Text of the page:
Though they didn’t call them ‘red lines’, the Liberal Democrats did spend yesterday making clear the things they won’t accept if they have to work with the Tories in another coalition after the 2015 general election. Today’s Financial Times sets out a line that the party is apparently happy to cross: the EU referendum that the Tories have promised as their own ‘red line’. Listening to Nick Clegg huff and puff his way through the Today programme, you’d have been forgiven for thinking he was a bit annoyed that he was being asked once again about his party’s own position on a referendum: inconveniently, it was suggested that this wasn’t really enough. Clegg didn’t respond particularly well to these questions, but it doesn’t really matter if the Lib Dems do or don’t promise a referendum, as unless they end up in coalition with Labour, they’ll go along with a vote anyway.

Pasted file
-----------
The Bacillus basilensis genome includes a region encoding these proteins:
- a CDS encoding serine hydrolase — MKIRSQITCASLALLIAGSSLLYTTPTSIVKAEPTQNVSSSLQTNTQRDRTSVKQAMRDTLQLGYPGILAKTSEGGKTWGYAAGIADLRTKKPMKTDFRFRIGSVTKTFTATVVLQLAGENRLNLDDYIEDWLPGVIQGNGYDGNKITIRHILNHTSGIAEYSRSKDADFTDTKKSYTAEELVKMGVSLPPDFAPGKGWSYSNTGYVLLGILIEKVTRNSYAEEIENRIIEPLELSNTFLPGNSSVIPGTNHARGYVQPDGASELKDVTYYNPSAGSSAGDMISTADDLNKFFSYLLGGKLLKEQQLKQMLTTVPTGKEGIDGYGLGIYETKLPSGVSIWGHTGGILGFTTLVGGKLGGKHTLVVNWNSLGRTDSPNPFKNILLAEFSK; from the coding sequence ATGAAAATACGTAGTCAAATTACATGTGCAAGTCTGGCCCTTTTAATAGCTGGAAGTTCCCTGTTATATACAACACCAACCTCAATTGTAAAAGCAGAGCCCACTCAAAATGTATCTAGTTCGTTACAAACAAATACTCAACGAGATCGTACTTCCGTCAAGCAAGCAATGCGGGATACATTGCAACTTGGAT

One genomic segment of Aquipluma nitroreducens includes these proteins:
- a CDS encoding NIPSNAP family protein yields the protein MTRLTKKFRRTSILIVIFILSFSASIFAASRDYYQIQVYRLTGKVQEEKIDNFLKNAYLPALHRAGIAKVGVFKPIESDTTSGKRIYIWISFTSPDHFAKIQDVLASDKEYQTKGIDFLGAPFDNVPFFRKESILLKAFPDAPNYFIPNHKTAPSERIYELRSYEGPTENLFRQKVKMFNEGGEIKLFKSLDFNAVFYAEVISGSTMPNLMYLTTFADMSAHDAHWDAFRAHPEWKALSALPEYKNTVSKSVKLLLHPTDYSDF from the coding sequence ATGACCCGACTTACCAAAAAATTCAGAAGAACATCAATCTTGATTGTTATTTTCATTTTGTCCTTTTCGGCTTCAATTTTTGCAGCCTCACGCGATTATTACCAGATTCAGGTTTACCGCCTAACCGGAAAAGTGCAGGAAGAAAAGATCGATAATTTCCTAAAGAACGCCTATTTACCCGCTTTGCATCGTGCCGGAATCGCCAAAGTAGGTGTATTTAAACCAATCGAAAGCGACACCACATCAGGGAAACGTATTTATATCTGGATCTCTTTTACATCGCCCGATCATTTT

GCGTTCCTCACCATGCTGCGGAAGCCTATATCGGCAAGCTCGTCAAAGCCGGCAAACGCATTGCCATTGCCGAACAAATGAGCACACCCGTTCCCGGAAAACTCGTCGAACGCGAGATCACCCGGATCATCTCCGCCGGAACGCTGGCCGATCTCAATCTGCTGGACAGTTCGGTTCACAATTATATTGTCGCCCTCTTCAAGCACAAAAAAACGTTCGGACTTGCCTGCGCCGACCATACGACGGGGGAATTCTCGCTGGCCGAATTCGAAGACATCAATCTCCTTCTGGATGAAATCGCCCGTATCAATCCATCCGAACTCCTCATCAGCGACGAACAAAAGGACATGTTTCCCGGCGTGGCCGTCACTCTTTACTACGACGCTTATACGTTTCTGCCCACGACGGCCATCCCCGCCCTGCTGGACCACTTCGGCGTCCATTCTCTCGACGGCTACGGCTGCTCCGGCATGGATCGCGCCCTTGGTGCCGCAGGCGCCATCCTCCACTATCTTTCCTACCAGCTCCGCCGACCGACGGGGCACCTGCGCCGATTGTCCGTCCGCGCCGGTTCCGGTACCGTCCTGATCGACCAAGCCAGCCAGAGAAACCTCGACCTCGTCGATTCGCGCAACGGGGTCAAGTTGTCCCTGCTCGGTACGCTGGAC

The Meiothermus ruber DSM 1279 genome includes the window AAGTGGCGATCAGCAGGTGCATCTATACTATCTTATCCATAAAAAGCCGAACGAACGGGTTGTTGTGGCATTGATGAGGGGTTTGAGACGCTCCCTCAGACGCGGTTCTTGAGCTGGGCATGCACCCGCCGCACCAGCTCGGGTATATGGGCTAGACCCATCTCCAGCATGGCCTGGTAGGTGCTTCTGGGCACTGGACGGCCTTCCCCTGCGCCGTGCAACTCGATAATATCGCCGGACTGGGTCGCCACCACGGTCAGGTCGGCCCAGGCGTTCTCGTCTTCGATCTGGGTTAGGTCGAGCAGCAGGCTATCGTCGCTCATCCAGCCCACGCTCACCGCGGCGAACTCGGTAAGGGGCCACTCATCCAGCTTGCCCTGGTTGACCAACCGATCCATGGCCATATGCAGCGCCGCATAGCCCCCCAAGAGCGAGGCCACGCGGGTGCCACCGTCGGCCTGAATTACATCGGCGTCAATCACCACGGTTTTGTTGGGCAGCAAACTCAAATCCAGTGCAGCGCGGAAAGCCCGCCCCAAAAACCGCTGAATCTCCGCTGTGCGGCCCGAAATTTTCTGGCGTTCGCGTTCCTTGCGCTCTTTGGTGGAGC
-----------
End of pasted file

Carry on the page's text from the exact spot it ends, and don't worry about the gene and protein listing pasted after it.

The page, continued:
And what about that coalition with Labour? Though the Libs have been super-keen to tell anyone who is even half listening how ghastly the Tories are, it was Norman Lamb’s intervention at a fringe meeting yesterday that betrayed what the party really thinks of this. He voiced what many Lib Dems feel privately: though it’s up to the voters, his party would find it difficult to be in partnership with Labour:
‘I’m afraid I don’t see Ed Miliband as a Prime Minister. And I think the idea of us being latched into a Labour government with a low percentage of the vote, led by Ed Miliband, and what’s gone on in France, under Hollande, I think it could be enormously damaging for our party to be in that sort of relationship.
‘It doesn’t mean it shouldn’t happen, if it’s the right thing to do for the country, but the political implications I think are enormous, of that.’
There is one problem, though.